Congratulations to Sir Simon Jenkins for winning the top gong at the Editorial Intelligence Comment Awards. This is a well-deserved prize for a journalist who seems to get angrier with every passing day.
As if to prove the point, the swashbuckling journalistic knight used his Friday column in the Guardian to have an almighty tilt at the government, the Arts Council and the London cultural mafia about cuts to the arts announced in the Comprehensive Spending Review.
The piece is an exemplary piece of commentary; an exercise in raw fury.
Jenkins takes the London dinner-party elite to task for stitching up a deal that limits cuts to the Arts Council's "regularly funded organisations" to 15 per cent, while demanding cuts of nearly 30 per cent elsewhere. He argues that this will lead to "the mass slaughter of provincial arts".
Although he is writing about culture, Jenkins has identified an uncomfortable consequence of the cuts for a government whcich talks the language of localism:
"Cameron may win plaudits for his generosity to London's gilded elite, but he is penalising the provinces three times over: by cutting direct grants, by cutting grants to councils that might make up for the first cut, and by banning councils from levying extra taxes to compensate. This is triple centralism, and most unfair."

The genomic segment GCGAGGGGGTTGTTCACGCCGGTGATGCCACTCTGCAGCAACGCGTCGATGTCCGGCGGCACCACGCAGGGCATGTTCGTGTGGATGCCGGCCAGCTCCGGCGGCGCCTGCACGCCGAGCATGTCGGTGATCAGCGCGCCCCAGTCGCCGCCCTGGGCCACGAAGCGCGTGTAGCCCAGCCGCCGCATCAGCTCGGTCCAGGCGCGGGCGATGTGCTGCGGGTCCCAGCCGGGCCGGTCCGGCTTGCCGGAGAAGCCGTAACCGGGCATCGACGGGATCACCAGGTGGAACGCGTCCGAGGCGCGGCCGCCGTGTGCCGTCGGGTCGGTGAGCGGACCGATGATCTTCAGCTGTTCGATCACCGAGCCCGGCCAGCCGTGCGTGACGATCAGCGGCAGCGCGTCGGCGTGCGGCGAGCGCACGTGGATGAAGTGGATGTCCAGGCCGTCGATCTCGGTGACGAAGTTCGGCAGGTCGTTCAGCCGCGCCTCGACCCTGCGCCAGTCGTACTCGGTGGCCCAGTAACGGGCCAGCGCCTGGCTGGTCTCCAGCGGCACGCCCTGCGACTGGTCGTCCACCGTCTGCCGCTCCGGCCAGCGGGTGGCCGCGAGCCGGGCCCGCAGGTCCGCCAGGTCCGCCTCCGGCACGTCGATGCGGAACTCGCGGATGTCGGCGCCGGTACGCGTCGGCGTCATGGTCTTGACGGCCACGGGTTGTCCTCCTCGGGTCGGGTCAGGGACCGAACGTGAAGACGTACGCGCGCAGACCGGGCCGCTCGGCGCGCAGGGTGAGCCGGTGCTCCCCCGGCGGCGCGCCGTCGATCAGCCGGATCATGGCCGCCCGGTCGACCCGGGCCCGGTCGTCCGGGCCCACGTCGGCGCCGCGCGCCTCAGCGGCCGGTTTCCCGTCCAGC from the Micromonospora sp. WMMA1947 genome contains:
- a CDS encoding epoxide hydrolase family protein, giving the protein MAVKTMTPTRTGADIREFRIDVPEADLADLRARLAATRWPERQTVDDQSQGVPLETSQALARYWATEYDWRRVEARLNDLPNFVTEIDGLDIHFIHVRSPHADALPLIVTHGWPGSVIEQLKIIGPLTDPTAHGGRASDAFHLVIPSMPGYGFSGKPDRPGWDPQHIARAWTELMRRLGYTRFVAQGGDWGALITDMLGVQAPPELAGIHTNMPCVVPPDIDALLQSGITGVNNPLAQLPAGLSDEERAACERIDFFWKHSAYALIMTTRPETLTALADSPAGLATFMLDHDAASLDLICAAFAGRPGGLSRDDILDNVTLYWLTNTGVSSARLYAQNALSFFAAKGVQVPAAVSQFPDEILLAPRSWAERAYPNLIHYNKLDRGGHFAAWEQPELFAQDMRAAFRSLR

On Newsnight last night, culture minister Ed Vaizey did well to admit that would be considerable savings in the arts budget, which would affect smaller organisations, while defending his decision to protect the cultural jewels in the crown of British culture.
There is absolutely no doubt that the cultural sector is going to have to completely rethink the way it operates. The grant gravy train is over and many small arts organisations will go to the wall. Vaizey's boss, Jeremy Hunt has called for a new spirit of philanthropy but, again, this will favour the large metropolitan organisations which can confer status on donors.
There is a problem with the thinking here. Arts and business still stand on opposite sides of a cultural chasm, where corporate sponsorship is often as sophisticated as the relationship gets.
If it is true that Britain's creative industries are the envy of the world, as Jeremy Hunt and Ed Vaizey consisently argue, then business should invest in the arts as a matter of course. If the creative sector is about to overtake financial services within the UK economy, as we are told, then the government should be finding ways to encourage venture capital to invest in the arts, right down to those organisations now facing slaughter in the provinces.